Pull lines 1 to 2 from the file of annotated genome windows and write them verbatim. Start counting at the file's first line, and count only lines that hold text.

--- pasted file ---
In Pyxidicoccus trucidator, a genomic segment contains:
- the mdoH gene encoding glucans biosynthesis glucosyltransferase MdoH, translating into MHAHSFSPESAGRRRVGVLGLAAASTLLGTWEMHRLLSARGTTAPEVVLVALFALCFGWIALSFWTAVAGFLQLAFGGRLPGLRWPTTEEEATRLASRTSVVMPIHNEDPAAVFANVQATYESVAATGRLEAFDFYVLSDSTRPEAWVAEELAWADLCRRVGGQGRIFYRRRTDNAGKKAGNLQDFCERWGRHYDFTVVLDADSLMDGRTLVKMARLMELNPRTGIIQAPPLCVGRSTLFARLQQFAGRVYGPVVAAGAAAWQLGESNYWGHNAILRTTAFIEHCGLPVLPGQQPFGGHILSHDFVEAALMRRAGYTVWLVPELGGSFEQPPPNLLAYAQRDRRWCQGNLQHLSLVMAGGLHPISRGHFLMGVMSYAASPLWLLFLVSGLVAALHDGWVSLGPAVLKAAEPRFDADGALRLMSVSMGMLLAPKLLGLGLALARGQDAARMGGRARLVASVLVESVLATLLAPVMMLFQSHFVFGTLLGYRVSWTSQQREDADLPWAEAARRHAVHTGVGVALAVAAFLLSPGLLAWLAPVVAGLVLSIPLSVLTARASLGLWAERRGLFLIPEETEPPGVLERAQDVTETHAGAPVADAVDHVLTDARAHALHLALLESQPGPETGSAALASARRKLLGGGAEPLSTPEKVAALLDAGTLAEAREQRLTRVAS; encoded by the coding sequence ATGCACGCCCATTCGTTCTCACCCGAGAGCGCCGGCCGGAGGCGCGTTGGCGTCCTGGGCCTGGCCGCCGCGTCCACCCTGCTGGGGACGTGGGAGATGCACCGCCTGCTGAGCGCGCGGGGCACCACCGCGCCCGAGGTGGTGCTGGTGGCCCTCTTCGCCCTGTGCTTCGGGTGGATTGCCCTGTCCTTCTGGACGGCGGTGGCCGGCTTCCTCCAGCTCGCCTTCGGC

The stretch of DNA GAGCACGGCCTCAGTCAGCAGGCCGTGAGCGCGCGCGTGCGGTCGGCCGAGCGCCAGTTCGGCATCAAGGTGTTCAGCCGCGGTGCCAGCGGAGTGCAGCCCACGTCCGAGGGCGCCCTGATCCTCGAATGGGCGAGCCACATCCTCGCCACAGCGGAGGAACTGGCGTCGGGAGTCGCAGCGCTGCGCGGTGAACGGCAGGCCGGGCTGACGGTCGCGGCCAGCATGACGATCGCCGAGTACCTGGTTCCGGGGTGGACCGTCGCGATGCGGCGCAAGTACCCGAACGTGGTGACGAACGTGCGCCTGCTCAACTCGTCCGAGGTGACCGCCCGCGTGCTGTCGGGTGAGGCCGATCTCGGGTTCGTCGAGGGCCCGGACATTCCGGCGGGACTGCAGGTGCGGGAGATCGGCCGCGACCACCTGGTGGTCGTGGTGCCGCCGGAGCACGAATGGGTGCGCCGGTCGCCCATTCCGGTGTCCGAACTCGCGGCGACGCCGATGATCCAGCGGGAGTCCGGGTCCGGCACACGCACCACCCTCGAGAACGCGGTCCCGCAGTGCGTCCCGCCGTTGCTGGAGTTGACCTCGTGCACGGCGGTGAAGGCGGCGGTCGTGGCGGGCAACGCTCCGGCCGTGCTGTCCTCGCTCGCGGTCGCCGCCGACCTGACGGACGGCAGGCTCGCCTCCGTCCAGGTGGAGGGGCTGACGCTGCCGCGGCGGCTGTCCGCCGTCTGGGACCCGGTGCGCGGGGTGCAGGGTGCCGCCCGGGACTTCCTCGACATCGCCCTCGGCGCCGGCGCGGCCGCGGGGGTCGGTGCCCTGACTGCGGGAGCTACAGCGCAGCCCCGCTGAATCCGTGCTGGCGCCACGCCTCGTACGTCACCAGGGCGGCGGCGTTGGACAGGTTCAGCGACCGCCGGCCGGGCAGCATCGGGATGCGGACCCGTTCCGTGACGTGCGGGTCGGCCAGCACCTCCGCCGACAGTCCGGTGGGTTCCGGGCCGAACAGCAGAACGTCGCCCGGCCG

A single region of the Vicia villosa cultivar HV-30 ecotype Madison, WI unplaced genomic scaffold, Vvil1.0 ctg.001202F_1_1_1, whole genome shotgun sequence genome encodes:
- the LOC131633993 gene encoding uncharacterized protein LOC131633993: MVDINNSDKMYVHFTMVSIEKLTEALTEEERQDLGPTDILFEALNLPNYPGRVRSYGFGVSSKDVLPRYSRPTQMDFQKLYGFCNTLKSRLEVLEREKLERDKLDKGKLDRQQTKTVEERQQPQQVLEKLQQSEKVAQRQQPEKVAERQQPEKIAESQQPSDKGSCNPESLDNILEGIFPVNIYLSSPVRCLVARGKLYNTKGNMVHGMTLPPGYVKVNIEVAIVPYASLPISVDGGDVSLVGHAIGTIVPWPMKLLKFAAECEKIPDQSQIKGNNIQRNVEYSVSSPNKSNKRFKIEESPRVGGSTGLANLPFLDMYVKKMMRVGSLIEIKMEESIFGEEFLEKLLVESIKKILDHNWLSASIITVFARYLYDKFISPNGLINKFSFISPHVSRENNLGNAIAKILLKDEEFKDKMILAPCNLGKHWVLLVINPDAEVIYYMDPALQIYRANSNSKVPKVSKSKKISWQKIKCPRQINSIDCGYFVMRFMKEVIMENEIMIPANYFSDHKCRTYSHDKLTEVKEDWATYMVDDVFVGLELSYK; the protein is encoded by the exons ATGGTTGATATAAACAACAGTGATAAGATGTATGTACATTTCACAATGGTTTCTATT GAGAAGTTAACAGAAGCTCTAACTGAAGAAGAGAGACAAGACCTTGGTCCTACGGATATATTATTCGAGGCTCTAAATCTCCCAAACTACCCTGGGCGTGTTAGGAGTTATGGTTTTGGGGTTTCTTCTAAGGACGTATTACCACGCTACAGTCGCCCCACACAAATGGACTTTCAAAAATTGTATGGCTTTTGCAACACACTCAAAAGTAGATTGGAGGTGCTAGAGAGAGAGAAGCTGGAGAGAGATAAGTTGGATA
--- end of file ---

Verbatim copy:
In Pyxidicoccus trucidator, a genomic segment contains:
- the mdoH gene encoding glucans biosynthesis glucosyltransferase MdoH, translating into MHAHSFSPESAGRRRVGVLGLAAASTLLGTWEMHRLLSARGTTAPEVVLVALFALCFGWIALSFWTAVAGFLQLAFGGRLPGLRWPTTEEEATRLASRTSVVMPIHNEDPAAVFANVQATYESVAATGRLEAFDFYVLSDSTRPEAWVAEELAWADLCRRVGGQGRIFYRRRTDNAGKKAGNLQDFCERWGRHYDFTVVLDADSLMDGRTLVKMARLMELNPRTGIIQAPPLCVGRSTLFARLQQFAGRVYGPVVAAGAAAWQLGESNYWGHNAILRTTAFIEHCGLPVLPGQQPFGGHILSHDFVEAALMRRAGYTVWLVPELGGSFEQPPPNLLAYAQRDRRWCQGNLQHLSLVMAGGLHPISRGHFLMGVMSYAASPLWLLFLVSGLVAALHDGWVSLGPAVLKAAEPRFDADGALRLMSVSMGMLLAPKLLGLGLALARGQDAARMGGRARLVASVLVESVLATLLAPVMMLFQSHFVFGTLLGYRVSWTSQQREDADLPWAEAARRHAVHTGVGVALAVAAFLLSPGLLAWLAPVVAGLVLSIPLSVLTARASLGLWAERRGLFLIPEETEPPGVLERAQDVTETHAGAPVADAVDHVLTDARAHALHLALLESQPGPETGSAALASARRKLLGGGAEPLSTPEKVAALLDAGTLAEAREQRLTRVAS; encoded by the coding sequence ATGCACGCCCATTCGTTCTCACCCGAGAGCGCCGGCCGGAGGCGCGTTGGCGTCCTGGGCCTGGCCGCCGCGTCCACCCTGCTGGGGACGTGGGAGATGCACCGCCTGCTGAGCGCGCGGGGCACCACCGCGCCCGAGGTGGTGCTGGTGGCCCTCTTCGCCCTGTGCTTCGGGTGGATTGCCCTGTCCTTCTGGACGGCGGTGGCCGGCTTCCTCCAGCTCGCCTTCGGC